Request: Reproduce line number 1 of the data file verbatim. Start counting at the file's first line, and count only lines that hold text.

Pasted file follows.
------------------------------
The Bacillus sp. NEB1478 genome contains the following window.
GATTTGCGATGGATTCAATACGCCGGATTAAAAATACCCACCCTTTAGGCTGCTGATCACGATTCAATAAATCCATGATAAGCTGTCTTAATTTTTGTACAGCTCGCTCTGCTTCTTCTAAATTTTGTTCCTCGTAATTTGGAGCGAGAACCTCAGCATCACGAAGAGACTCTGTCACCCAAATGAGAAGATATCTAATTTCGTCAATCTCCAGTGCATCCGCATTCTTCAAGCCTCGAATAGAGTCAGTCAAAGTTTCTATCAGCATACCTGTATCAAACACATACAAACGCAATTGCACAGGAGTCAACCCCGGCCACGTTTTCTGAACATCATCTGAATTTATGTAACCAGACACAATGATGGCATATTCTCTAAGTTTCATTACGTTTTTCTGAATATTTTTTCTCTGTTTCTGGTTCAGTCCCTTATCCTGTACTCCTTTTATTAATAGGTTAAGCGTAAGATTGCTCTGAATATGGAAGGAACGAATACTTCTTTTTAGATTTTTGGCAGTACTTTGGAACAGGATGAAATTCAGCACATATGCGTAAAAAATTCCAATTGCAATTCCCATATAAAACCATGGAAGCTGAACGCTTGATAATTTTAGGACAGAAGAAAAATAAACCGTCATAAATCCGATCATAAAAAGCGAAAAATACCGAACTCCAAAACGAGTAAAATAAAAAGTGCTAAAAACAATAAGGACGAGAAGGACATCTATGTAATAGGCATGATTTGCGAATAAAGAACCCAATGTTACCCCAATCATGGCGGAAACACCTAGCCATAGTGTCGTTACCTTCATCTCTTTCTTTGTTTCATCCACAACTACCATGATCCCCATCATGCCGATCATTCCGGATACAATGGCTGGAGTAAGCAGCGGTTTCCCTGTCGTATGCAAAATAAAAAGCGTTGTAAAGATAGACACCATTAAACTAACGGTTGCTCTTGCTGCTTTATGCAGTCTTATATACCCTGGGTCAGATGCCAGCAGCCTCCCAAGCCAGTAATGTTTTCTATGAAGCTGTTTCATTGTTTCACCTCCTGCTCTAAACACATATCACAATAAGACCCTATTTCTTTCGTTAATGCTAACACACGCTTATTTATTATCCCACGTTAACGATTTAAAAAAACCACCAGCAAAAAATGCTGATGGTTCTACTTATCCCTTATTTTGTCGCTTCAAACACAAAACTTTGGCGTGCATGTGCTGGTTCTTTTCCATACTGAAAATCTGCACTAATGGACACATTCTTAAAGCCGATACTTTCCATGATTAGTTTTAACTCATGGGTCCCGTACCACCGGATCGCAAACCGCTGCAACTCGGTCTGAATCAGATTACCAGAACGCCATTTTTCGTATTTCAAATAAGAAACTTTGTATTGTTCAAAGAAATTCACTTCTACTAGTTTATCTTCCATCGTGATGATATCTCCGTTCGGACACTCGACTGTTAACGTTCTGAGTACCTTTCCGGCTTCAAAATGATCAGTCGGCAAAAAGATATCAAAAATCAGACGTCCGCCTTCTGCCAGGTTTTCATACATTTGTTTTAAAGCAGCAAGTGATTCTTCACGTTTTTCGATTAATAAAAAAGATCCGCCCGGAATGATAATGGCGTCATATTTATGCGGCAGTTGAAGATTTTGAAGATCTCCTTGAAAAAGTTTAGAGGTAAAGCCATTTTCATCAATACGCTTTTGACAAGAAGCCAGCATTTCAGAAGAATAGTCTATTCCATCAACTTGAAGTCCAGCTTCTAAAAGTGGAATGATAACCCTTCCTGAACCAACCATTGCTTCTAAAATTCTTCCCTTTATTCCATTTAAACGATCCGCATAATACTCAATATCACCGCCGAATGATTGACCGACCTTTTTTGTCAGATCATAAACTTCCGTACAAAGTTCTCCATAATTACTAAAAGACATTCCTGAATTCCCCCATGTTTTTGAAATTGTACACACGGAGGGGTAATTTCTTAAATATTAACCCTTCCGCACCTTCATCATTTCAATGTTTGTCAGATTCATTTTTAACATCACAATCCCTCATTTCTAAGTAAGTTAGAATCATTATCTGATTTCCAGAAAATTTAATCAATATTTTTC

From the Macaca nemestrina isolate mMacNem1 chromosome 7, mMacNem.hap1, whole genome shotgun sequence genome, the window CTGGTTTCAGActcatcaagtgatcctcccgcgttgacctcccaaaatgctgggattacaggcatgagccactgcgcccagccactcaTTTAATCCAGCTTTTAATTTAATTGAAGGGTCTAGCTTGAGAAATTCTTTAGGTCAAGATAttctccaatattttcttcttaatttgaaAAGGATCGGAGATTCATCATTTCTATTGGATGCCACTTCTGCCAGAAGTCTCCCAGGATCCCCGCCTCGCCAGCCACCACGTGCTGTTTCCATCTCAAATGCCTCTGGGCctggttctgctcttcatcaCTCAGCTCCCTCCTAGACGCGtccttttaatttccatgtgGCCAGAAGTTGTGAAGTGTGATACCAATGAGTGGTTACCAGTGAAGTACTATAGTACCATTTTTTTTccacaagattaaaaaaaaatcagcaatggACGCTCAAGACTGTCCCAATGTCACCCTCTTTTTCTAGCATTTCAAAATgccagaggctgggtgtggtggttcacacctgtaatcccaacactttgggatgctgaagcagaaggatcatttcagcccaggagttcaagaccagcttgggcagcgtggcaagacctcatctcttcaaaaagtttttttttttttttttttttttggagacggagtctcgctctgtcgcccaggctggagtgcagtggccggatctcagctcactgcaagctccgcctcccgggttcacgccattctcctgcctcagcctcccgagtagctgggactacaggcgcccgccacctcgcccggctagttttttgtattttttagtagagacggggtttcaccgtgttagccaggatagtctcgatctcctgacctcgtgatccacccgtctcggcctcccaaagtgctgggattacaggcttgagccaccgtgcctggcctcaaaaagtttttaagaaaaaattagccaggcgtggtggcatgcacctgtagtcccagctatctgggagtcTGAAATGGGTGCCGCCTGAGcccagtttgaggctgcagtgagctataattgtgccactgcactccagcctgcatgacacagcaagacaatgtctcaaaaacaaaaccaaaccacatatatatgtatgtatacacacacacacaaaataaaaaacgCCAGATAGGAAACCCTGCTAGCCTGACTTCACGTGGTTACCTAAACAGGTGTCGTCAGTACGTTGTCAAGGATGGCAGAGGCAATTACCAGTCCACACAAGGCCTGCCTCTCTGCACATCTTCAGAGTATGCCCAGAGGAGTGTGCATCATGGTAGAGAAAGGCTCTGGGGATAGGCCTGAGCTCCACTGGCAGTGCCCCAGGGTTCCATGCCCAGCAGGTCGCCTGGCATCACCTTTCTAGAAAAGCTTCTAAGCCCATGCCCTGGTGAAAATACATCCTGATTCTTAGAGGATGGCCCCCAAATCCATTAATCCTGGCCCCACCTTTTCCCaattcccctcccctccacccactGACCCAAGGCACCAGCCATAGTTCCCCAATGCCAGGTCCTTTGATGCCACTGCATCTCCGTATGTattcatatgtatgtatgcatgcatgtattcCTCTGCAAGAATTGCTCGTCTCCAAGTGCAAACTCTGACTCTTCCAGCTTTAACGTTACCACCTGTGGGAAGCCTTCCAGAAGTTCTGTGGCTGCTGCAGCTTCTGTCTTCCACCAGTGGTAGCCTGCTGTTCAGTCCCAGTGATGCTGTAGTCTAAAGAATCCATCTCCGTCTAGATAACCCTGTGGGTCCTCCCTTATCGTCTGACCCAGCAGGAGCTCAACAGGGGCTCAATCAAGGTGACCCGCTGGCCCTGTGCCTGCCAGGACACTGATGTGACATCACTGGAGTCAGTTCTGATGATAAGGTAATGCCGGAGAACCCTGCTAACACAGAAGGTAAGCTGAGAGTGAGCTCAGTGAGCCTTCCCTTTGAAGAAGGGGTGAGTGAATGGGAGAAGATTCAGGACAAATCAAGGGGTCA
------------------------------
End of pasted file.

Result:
The Bacillus sp. NEB1478 genome contains the following window.